Watawieh (Hello)! AM visit to Norfolk Island ahead of expedition
In early September, Kim McKay AO, Professor Kristofer Helgen and Paul Flemons visited stunning Norfolk Island and met with the community. This trip was in preparation for Phase 1 of the Australian Museum led expedition to Norfolk Island, which is taking place in late October.
Norfolk Island may be a small island, but it has a big history and unique biodiversity – and the Australian Museum is delighted to be traveling to Norfolk Island to undertake multiple research surveys over the next two years. In late October, the AM in collaboration with the Australian Institute of Botanical Science and the Auckland War Memorial Museum, will be kicking off Phase 1 of the expedition.
Our scientists are recognised internationally as experts in their fields, but local collaboration and consultation is essential in both planning and research phases of scientific expeditions…Your voice is crucial in painting a full picture of Norfolk’s biodiversity.
As Australia’s first museum, the AM has a long history of expeditions and appreciates the importance of community consultation. Ahead of Phase 1 of the expedition, Kim McKay AO (Director and CEO, Australian Museum), Professor Kris Helgen (Chief Scientist and Director, Australian Museum Research Institute) and Paul Flemons (Expedition Leader, Australian Museum) arrived at Norfolk Island in early September 2022. Over the following four days, the team met and discussed the upcoming expedition with local community groups and explored beautiful Norfolk Island.
The first event of the trip was a community talk on Friday night, at the Agricultural and Horticultural Hall. This community consultation session provided our team an opportunity to talk about the upcoming scientific plans and the scientists involved – the session opened up the floor for questions to our team, and to share any and all ideas and feedback. As Kim perfectly stated, “Our scientists are recognised internationally as experts in their fields, but local collaboration and consultation is essential in both planning and research phases of scientific expeditions… Your voice is crucial in painting a full picture of Norfolk’s biodiversity.”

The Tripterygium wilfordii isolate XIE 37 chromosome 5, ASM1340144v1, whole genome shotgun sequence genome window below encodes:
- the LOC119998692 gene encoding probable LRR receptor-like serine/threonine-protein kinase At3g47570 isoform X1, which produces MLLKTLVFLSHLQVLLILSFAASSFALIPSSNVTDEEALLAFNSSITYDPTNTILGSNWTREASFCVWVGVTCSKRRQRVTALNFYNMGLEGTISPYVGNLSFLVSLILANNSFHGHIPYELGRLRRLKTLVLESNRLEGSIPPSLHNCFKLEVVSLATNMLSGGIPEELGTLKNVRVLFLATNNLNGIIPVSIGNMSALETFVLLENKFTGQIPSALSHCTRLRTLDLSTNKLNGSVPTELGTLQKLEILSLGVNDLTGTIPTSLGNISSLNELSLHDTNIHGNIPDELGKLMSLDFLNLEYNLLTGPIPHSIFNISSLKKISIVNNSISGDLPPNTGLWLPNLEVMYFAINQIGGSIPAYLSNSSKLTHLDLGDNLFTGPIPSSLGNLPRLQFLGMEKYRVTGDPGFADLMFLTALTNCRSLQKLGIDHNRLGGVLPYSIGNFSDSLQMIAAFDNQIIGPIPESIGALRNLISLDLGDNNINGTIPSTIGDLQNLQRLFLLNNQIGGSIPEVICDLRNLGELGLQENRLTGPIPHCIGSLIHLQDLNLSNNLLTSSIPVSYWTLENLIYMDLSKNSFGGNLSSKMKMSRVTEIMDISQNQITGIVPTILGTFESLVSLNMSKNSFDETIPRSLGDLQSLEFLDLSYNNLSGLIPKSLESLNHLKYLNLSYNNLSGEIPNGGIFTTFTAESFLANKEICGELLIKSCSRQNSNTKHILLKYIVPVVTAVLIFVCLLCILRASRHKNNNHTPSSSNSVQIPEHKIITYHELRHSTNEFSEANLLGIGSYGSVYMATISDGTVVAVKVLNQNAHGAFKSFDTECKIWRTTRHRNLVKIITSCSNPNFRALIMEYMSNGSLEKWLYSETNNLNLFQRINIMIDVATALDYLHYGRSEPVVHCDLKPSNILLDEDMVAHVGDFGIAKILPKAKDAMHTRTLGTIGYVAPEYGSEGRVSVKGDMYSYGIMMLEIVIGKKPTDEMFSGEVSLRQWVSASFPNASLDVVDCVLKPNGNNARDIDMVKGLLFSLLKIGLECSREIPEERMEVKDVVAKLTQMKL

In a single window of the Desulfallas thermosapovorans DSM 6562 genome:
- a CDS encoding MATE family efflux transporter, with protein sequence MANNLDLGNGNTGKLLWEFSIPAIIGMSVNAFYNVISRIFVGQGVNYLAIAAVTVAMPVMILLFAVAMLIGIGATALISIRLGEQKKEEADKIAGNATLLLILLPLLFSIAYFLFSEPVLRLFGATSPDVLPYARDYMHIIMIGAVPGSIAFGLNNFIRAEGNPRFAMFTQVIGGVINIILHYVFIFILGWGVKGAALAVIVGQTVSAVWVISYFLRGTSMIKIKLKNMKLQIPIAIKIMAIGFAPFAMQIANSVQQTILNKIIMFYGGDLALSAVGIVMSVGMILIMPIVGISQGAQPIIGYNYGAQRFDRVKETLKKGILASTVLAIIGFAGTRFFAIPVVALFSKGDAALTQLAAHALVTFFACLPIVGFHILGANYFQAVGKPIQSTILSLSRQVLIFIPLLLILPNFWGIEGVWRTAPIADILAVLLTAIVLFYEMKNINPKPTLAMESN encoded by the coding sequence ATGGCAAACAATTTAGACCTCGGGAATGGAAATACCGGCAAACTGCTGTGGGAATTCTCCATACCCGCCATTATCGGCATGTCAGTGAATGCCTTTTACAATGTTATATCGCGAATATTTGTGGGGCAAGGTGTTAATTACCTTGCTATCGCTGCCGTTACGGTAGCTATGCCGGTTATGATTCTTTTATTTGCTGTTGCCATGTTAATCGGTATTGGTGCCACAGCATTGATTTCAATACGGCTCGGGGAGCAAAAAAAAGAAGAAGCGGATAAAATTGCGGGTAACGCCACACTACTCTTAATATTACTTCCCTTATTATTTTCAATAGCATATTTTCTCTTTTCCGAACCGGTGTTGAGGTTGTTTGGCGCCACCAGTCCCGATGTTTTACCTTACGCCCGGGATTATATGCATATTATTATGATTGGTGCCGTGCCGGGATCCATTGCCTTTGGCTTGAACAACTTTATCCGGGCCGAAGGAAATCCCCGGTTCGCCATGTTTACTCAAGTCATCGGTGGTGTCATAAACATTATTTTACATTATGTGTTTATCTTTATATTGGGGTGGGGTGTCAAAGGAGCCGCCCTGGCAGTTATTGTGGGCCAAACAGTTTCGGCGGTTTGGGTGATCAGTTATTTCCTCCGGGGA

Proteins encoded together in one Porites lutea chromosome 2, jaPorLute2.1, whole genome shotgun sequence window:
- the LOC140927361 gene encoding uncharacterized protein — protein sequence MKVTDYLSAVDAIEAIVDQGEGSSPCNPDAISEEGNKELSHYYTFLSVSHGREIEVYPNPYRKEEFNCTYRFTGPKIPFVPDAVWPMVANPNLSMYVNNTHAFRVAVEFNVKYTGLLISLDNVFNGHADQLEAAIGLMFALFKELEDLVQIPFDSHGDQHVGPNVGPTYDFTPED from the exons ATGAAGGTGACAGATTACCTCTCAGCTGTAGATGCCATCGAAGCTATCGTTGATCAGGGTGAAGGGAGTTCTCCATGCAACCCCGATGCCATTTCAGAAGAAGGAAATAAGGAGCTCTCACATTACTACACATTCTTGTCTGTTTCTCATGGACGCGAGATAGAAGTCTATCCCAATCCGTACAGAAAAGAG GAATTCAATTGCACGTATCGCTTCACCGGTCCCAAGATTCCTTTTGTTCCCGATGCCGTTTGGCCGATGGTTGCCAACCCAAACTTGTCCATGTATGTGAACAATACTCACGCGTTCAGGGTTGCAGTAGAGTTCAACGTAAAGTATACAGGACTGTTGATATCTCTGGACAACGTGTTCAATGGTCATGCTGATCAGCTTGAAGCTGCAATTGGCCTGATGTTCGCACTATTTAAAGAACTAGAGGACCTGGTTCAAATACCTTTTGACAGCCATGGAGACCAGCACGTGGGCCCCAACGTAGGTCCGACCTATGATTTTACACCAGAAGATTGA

During their time on Norfolk Island, Kim, Kris and Paul met with the Council of Elders, the Flora and Fauna society, the Norfolk Island Regional Council, the Polynesian Fusion Organisers, the Administrator and many other community members. The feedback from the community was positive, and our team thoroughly enjoyed getting to know a broad range of Norfolk Islanders, through both organised interactions and spontaneous discussions at local café's and restaurants. The guided tour of the Norfolk Island Museum was certainly a highlight, meeting staff and learning further about the rich and diverse history of Norfolk Island.
Finishing on Monday with a radio interview at Radio Norfolk, with Darlene Buffet, Kim and Kris spoke to the importance of expeditions, to what Museum’s do and provided additional details for Phase 1, 2 and 3 for the expedition. As Kris Helgen stated, “In order to conserve a species, we must know what’s there. conservation is at the heart of our expeditions and the work we do throughout the Australian Museum Research Institute.”
The Australian Museum is excited to work with the Norfolk Island community, to document and study the Island’s unique biodiversity, to gain a better understanding of the existing and evolving ecological relationships on the Island and help to inform future management plans for the islands unique and fascinating biodiversity.
Would you like to learn more about the upcoming Norfolk Island expedition? Go to our webpage to learn how you can get involved: https://australian.museum/learn/expeditions/norfolk-island/
Meagan Warwick, AMRI Project and Communications Officer, Australian Museum.